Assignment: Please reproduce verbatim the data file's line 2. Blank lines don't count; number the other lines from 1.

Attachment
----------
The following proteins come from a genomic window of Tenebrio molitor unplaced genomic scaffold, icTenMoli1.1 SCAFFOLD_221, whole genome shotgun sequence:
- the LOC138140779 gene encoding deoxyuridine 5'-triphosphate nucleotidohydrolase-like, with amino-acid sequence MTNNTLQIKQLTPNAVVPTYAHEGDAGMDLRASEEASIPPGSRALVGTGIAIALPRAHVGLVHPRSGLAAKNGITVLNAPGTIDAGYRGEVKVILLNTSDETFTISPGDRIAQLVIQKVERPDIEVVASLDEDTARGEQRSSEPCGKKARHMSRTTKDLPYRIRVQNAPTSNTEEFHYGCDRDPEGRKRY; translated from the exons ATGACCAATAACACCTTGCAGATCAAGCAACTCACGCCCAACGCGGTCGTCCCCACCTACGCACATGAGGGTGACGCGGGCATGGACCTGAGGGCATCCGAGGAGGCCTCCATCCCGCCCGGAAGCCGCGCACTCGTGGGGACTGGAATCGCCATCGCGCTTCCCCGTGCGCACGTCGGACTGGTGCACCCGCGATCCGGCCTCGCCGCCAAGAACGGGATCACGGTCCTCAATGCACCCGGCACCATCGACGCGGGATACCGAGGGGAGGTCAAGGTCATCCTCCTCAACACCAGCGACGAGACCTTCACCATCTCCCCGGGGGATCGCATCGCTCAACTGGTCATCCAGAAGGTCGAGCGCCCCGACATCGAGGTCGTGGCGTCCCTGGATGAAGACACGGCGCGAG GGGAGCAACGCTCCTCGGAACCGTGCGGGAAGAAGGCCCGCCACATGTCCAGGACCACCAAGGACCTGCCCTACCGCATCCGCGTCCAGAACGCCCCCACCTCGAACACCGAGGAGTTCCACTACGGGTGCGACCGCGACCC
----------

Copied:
- the LOC138140779 gene encoding deoxyuridine 5'-triphosphate nucleotidohydrolase-like, with amino-acid sequence MTNNTLQIKQLTPNAVVPTYAHEGDAGMDLRASEEASIPPGSRALVGTGIAIALPRAHVGLVHPRSGLAAKNGITVLNAPGTIDAGYRGEVKVILLNTSDETFTISPGDRIAQLVIQKVERPDIEVVASLDEDTARGEQRSSEPCGKKARHMSRTTKDLPYRIRVQNAPTSNTEEFHYGCDRDPEGRKRY; translated from the exons ATGACCAATAACACCTTGCAGATCAAGCAACTCACGCCCAACGCGGTCGTCCCCACCTACGCACATGAGGGTGACGCGGGCATGGACCTGAGGGCATCCGAGGAGGCCTCCATCCCGCCCGGAAGCCGCGCACTCGTGGGGACTGGAATCGCCATCGCGCTTCCCCGTGCGCACGTCGGACTGGTGCACCCGCGATCCGGCCTCGCCGCCAAGAACGGGATCACGGTCCTCAATGCACCCGGCACCATCGACGCGGGATACCGAGGGGAGGTCAAGGTCATCCTCCTCAACACCAGCGACGAGACCTTCACCATCTCCCCGGGGGATCGCATCGCTCAACTGGTCATCCAGAAGGTCGAGCGCCCCGACATCGAGGTCGTGGCGTCCCTGGATGAAGACACGGCGCGAG GGGAGCAACGCTCCTCGGAACCGTGCGGGAAGAAGGCCCGCCACATGTCCAGGACCACCAAGGACCTGCCCTACCGCATCCGCGTCCAGAACGCCCCCACCTCGAACACCGAGGAGTTCCACTACGGGTGCGACCGCGACCC